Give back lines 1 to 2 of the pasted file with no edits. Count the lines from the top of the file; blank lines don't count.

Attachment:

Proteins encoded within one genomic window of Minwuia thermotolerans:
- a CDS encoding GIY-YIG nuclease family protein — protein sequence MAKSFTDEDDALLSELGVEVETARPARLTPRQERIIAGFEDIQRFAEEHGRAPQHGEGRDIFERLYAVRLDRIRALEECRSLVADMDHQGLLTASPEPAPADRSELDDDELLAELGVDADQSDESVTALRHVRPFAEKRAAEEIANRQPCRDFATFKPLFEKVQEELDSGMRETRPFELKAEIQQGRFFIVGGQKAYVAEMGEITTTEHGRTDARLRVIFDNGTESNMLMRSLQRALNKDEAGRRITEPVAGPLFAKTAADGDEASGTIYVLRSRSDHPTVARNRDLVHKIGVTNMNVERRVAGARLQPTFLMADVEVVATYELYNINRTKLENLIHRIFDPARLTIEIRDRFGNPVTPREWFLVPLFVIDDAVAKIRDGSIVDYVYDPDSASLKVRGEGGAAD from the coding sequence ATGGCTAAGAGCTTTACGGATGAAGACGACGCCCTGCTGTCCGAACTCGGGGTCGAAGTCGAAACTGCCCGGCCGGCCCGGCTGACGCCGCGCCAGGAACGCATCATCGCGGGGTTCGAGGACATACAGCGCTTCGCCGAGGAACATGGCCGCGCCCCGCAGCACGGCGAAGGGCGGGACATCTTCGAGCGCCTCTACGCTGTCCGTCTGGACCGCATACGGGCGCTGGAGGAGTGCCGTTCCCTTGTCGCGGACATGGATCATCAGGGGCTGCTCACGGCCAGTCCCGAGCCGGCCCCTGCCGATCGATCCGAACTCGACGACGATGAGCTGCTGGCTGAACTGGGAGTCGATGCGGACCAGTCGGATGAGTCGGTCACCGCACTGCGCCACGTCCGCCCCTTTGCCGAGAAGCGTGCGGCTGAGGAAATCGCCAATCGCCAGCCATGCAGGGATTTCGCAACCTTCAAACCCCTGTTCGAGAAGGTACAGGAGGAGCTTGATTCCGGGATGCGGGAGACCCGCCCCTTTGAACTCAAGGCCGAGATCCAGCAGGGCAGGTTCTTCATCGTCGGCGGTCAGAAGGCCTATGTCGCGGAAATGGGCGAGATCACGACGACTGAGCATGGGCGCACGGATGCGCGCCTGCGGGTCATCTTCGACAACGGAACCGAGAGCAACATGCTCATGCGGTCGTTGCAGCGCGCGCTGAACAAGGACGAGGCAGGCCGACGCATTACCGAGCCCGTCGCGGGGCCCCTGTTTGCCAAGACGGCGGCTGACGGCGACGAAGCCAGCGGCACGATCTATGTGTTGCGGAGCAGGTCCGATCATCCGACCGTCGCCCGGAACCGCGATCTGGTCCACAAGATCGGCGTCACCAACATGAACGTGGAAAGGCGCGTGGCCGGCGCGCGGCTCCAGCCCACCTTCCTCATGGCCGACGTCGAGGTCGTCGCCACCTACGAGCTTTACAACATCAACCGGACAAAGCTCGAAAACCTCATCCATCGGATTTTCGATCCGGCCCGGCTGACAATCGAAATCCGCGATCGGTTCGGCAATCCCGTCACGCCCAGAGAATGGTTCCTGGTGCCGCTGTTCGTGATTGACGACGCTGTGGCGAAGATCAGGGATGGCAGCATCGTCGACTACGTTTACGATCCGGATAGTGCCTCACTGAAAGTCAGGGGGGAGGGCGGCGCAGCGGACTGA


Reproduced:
Proteins encoded within one genomic window of Minwuia thermotolerans:
- a CDS encoding GIY-YIG nuclease family protein — protein sequence MAKSFTDEDDALLSELGVEVETARPARLTPRQERIIAGFEDIQRFAEEHGRAPQHGEGRDIFERLYAVRLDRIRALEECRSLVADMDHQGLLTASPEPAPADRSELDDDELLAELGVDADQSDESVTALRHVRPFAEKRAAEEIANRQPCRDFATFKPLFEKVQEELDSGMRETRPFELKAEIQQGRFFIVGGQKAYVAEMGEITTTEHGRTDARLRVIFDNGTESNMLMRSLQRALNKDEAGRRITEPVAGPLFAKTAADGDEASGTIYVLRSRSDHPTVARNRDLVHKIGVTNMNVERRVAGARLQPTFLMADVEVVATYELYNINRTKLENLIHRIFDPARLTIEIRDRFGNPVTPREWFLVPLFVIDDAVAKIRDGSIVDYVYDPDSASLKVRGEGGAAD from the coding sequence ATGGCTAAGAGCTTTACGGATGAAGACGACGCCCTGCTGTCCGAACTCGGGGTCGAAGTCGAAACTGCCCGGCCGGCCCGGCTGACGCCGCGCCAGGAACGCATCATCGCGGGGTTCGAGGACATACAGCGCTTCGCCGAGGAACATGGCCGCGCCCCGCAGCACGGCGAAGGGCGGGACATCTTCGAGCGCCTCTACGCTGTCCGTCTGGACCGCATACGGGCGCTGGAGGAGTGCCGTTCCCTTGTCGCGGACATGGATCATCAGGGGCTGCTCACGGCCAGTCCCGAGCCGGCCCCTGCCGATCGATCCGAACTCGACGACGATGAGCTGCTGGCTGAACTGGGAGTCGATGCGGACCAGTCGGATGAGTCGGTCACCGCACTGCGCCACGTCCGCCCCTTTGCCGAGAAGCGTGCGGCTGAGGAAATCGCCAATCGCCAGCCATGCAGGGATTTCGCAACCTTCAAACCCCTGTTCGAGAAGGTACAGGAGGAGCTTGATTCCGGGATGCGGGAGACCCGCCCCTTTGAACTCAAGGCCGAGATCCAGCAGGGCAGGTTCTTCATCGTCGGCGGTCAGAAGGCCTATGTCGCGGAAATGGGCGAGATCACGACGACTGAGCATGGGCGCACGGATGCGCGCCTGCGGGTCATCTTCGACAACGGAACCGAGAGCAACATGCTCATGCGGTCGTTGCAGCGCGCGCTGAACAAGGACGAGGCAGGCCGACGCATTACCGAGCCCGTCGCGGGGCCCCTGTTTGCCAAGACGGCGGCTGACGGCGACGAAGCCAGCGGCACGATCTATGTGTTGCGGAGCAGGTCCGATCATCCGACCGTCGCCCGGAACCGCGATCTGGTCCACAAGATCGGCGTCACCAACATGAACGTGGAAAGGCGCGTGGCCGGCGCGCGGCTCCAGCCCACCTTCCTCATGGCCGACGTCGAGGTCGTCGCCACCTACGAGCTTTACAACATCAACCGGACAAAGCTCGAAAACCTCATCCATCGGATTTTCGATCCGGCCCGGCTGACAATCGAAATCCGCGATCGGTTCGGCAATCCCGTCACGCCCAGAGAATGGTTCCTGGTGCCGCTGTTCGTGATTGACGACGCTGTGGCGAAGATCAGGGATGGCAGCATCGTCGACTACGTTTACGATCCGGATAGTGCCTCACTGAAAGTCAGGGGGGAGGGCGGCGCAGCGGACTGA